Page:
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Beverage Independence Featured on Jun 23, 2010
Soft-drinkers, join a thirst revolution! Bag the bottles and make your own drinks for the next month.
Avoiding bottled soda, tea, and sports drinks will reduce your CO2 emissions by 25.7 lbs for the month.
6565 people have reduced CO2 emissions by 76.97 tons by completing this challenge so far. That's equal to turning off the electricity of 102 homes for about 1 month!
- Americans drink an average of 1.1 gallons of soft drinks per week
- The energy used to process, bottle, and transport 250 million+ gallons of drinks each week really adds up!
Remember the Boston Tea Party? (Tea tax? Samuel Adams? Bunch of Colonial longshoremen in not-very-convincing costumes dumping crates of tea off British ships?) Well, think of this Challenge as a Green Tea Party. But don’t throw anything into your local harbor. Show your spirit by dumping bottled soft drinks from your menu for a month. Americans drink an estimated 14.3 billion gallons of soft drinks and sports drinks each year. Bringing that number down is a carbon revolution! Now, doesn’t that homebrewed iced tea taste better already?
The Carbon Connection
If you look at the life cycle of a bottled soft drink, you’ll find that the manufacturing, transportation, use, and disposal of the product all result in CO2 emissions. The transportation part of the life cycle; however, is the biggest CO2 culprit. Soft drinks are mostly made of water, and water is pretty heavy stuff. Moving bottled soft drinks requires trucks and a lot of fossil fuel.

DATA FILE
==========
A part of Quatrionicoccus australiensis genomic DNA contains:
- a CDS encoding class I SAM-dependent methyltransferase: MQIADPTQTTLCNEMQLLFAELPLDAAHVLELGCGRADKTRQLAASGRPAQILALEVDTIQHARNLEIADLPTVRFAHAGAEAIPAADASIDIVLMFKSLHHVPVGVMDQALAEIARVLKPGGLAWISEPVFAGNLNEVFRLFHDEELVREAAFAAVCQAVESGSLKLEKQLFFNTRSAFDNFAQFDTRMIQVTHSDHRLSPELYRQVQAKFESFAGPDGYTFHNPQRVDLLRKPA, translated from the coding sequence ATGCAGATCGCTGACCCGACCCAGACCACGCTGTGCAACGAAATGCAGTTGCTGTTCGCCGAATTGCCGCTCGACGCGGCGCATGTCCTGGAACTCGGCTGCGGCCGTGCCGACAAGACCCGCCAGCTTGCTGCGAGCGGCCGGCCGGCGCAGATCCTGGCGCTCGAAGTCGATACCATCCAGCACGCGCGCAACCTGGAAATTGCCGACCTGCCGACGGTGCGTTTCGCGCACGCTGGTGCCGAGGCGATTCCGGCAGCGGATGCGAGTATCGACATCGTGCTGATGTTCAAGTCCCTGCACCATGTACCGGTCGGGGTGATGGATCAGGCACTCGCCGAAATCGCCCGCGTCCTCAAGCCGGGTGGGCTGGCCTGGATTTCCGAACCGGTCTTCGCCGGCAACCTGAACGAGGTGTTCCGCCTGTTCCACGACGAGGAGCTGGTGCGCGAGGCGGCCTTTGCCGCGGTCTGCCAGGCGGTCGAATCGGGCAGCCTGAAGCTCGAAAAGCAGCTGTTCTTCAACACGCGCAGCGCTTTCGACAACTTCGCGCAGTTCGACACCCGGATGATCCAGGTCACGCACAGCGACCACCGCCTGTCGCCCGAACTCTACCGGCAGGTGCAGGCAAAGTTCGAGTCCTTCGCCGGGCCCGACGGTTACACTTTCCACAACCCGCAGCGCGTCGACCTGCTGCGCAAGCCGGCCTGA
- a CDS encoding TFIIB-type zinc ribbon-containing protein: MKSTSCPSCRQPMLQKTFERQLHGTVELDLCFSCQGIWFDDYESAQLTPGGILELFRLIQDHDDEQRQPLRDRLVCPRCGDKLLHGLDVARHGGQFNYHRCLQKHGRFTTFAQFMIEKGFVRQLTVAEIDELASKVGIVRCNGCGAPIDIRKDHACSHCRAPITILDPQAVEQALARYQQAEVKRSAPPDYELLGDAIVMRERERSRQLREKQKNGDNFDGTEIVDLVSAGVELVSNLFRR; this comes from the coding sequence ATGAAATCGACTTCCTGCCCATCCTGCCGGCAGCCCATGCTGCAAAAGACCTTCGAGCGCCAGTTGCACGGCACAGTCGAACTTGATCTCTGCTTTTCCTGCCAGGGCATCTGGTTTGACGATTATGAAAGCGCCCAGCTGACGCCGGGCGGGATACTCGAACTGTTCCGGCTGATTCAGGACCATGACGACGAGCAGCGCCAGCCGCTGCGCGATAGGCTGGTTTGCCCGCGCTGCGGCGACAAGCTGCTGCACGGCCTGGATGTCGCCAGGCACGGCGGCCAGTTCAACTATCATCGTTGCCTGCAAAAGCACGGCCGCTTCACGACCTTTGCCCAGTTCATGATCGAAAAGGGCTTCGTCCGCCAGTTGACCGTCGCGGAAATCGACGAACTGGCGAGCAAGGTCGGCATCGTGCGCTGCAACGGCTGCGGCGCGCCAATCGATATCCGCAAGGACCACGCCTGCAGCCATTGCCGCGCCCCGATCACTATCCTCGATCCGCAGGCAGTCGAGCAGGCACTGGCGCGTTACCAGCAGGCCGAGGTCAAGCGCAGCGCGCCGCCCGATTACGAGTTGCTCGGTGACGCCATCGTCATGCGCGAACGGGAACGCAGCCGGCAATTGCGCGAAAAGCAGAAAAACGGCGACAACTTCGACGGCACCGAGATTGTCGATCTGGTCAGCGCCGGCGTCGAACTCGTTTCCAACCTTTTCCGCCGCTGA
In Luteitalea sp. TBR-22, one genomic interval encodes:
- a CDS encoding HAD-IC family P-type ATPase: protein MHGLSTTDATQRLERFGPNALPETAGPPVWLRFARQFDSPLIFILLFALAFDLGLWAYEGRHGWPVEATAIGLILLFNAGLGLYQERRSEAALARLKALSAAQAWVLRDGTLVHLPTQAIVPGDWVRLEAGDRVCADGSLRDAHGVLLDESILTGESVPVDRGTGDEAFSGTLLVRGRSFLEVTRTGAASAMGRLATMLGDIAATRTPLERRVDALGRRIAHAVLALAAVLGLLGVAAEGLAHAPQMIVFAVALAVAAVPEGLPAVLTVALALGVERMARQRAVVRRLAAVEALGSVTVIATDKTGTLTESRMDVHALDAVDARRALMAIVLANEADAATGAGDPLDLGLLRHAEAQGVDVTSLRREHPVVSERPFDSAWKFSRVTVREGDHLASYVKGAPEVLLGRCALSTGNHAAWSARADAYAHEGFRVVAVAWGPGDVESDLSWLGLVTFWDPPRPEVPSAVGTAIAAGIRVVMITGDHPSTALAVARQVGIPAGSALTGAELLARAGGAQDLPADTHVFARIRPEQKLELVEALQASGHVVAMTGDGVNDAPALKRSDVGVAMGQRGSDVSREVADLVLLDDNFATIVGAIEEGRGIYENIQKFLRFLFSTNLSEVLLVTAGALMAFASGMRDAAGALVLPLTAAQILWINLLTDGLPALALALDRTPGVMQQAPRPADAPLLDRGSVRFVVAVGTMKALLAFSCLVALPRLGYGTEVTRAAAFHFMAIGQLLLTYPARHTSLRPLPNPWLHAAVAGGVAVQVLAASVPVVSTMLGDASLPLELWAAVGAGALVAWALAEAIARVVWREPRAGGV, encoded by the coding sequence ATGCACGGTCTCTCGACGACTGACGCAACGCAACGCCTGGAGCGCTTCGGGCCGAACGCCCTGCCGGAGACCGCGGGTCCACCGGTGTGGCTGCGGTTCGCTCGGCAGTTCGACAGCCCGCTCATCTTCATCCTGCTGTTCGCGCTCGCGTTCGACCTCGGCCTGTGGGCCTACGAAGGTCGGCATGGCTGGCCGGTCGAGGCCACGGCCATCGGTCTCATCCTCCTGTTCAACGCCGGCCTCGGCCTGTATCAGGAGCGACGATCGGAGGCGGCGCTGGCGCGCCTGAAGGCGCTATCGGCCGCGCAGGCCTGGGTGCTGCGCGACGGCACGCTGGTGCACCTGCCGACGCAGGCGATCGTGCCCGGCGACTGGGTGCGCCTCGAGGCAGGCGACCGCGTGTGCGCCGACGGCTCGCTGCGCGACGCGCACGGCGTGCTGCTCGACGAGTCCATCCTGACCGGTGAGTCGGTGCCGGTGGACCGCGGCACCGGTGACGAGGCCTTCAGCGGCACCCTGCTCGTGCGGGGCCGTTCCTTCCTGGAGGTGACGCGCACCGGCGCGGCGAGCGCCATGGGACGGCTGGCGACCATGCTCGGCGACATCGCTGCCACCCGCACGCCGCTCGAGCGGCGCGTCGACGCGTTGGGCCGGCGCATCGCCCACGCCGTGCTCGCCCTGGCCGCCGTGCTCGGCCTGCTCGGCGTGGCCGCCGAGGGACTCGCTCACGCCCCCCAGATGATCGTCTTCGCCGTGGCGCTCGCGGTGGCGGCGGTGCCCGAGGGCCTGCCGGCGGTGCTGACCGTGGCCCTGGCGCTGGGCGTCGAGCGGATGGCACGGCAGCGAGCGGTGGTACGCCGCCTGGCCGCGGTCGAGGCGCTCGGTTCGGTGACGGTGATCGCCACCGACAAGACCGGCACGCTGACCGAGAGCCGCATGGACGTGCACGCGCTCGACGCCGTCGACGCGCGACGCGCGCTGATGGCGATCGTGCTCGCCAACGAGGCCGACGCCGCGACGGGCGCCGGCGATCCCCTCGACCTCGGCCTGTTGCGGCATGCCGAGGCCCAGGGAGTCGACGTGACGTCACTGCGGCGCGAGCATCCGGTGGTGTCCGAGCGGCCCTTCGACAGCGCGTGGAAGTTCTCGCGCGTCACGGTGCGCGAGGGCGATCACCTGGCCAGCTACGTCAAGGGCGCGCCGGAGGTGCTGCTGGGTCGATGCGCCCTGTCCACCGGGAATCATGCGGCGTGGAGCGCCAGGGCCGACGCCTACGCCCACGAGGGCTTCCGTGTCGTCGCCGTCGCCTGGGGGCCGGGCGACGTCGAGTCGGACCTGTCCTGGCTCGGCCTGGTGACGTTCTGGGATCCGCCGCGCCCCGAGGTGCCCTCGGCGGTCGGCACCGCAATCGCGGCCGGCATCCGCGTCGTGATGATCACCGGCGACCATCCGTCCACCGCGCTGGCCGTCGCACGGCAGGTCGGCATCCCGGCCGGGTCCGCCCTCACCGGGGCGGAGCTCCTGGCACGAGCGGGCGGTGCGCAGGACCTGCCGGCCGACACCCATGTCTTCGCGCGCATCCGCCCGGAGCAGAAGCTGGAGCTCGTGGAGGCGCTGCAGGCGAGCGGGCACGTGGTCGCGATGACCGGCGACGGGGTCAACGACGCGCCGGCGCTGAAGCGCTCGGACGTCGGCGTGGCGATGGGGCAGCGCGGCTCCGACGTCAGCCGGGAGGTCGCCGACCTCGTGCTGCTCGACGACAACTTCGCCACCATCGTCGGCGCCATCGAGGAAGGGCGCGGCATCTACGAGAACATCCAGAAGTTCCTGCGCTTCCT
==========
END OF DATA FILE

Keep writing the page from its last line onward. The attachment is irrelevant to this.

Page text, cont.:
Soda starts out as raw materials — the corn to make the sweeteners, the flavors, etc. Those raw materials for the flavoring are transported from their sources to a concentrate factory. From there, the concentrate is packaged and transported to one of many bottling plants spread around the country and around the world. The bottles and cans used in the bottling plant are also made elsewhere. All of these things get shipped separately to the bottling plant. At the bottling plant, the concentrate is combined with water and sweetener, carbonated, and then put into the bottles and cans. The finished soda then gets shipped, often hundreds of miles, to a distribution center and then on to your local grocery store. For each transportation leg, fossil fuel — often diesel truck fuel — is burned and carbon dioxide gets released.
Aside from the transportation, the manufacturing of soft drinks is a source of greenhouse emissions. Fossil fuels are burned to create the energy needed to manufacture the plastic, form the bottles, and then fill them with soft drink. Making an aluminum can is also energy-intensive. And while recycling plastic bottles and aluminum cans is good, not using them in the first place is even better.
Getting It Done
Need help meeting this Challenge? Here are a few suggestions:
- The simplest and undoubtedly healthiest solution to your summer thirst is good ol’ tap water. Its clean and doesn’t require any new bottles or trips to the store.
- Many people prefer something with a little more flavor than plain water. If that sounds like you, consider other un-bottled alternatives: iced tea, iced coffee, lemonade, or fruit punch. All can be made with your tap water plus fresh ingredients or drink powders. Maximize your carbon savings by minimizing the amount of energy used to make your replacement beverage. For example, make sun tea instead of boiling water on the stove.